U.S. President Barack Obama has decided to attend the closing of the U.N. climate conference in Copenhagen, because of what the White House sees as progress toward a "meaningful" deal.
President Obama had originally planned to visit Copenhagen at the beginning of the meeting, but on Friday his spokesman said he would delay the trip until the end of the conference when other world leaders will attend.
White House spokesman Robert Gibbs said Friday the president believes U.S. leadership would be "most productive" at the end of the conference on December 18.
Gibbs said progress was being made toward "a meaningful Copenhagen accord" in which all countries pledge to take action against the "global threat of climate change."
World leaders are aiming to reach a summit deal that includes agreements on reducing emissions and offering climate aid for developing countries.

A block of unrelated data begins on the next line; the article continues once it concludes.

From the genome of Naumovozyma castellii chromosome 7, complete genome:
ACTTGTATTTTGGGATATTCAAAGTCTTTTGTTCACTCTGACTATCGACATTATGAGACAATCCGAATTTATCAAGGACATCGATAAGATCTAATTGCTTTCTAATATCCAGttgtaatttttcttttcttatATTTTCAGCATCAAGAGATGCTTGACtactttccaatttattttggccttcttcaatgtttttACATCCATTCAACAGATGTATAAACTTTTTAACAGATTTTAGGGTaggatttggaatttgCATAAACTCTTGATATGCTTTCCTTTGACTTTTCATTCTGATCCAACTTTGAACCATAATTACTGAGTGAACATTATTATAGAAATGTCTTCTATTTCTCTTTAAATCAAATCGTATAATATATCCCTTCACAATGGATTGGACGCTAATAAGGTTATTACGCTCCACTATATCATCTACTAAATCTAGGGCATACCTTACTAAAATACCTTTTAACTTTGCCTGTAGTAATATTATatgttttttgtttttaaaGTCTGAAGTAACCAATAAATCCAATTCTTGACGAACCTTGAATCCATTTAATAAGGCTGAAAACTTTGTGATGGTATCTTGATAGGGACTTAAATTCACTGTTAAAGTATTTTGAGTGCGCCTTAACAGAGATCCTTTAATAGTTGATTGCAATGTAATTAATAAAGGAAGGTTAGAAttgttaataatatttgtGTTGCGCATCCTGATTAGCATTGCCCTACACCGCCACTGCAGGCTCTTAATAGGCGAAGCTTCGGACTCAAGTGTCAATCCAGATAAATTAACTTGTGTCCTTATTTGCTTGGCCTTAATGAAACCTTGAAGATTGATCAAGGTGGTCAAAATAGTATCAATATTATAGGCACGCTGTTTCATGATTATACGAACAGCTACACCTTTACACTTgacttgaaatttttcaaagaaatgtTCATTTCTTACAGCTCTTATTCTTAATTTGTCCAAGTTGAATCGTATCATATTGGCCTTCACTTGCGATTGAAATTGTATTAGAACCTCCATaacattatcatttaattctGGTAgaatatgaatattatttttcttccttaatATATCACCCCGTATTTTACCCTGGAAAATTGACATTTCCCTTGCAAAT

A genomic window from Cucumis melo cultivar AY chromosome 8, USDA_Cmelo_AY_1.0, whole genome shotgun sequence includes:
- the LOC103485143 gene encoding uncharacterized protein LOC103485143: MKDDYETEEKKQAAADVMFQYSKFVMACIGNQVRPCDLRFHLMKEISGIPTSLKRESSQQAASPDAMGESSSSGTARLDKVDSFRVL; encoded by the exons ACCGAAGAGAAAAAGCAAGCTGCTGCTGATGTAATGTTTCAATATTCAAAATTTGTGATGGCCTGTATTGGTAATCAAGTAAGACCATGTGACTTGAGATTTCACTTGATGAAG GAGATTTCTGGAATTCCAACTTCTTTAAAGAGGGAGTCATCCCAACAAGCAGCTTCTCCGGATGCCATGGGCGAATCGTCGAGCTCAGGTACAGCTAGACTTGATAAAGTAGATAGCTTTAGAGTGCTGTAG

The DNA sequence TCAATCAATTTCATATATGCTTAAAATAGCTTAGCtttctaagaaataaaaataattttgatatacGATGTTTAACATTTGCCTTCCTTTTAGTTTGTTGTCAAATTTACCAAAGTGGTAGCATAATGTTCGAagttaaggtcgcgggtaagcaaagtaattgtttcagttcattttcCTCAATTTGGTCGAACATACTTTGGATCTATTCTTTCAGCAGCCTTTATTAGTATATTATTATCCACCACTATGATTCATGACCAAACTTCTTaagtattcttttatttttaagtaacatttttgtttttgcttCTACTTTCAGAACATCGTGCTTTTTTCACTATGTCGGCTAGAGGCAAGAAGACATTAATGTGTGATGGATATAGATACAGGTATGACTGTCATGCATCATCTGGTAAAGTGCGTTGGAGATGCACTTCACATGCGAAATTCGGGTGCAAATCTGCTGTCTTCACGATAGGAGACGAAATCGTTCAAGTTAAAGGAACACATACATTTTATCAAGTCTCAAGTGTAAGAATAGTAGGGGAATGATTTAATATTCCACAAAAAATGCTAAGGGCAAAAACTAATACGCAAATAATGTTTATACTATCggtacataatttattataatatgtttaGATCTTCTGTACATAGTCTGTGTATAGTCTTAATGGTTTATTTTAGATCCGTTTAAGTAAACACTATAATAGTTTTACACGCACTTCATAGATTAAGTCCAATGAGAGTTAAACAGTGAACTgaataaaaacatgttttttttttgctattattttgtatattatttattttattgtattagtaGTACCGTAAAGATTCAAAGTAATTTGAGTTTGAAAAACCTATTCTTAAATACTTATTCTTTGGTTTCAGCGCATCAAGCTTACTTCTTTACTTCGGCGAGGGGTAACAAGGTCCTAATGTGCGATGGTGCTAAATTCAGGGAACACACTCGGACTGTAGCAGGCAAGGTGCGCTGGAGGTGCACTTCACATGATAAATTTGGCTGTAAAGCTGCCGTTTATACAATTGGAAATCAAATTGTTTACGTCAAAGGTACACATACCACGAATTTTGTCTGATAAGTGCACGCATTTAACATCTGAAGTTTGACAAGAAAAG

Mr. Obama's itinerary change came a day after India said it would slow the rise of its greenhouse gas emissions. China announced its own targets for cutting carbon emissions last week, a day after Washington announced U.S. goals.
The White House said Friday the United States is ready to pay a "fair share" of $10 billion per year in climate aid to developing countries as part of a deal at the summit.
World leaders will be negotiating a climate change agreement to replace the 1997 Kyoto Protocol, which expires in 2012.
President Obama's trip to Copenhagen will take place one week after he accepts the Nobel Peace Prize in Oslo, Norway.
Some information for this report provided by AP, AFP and Reuters.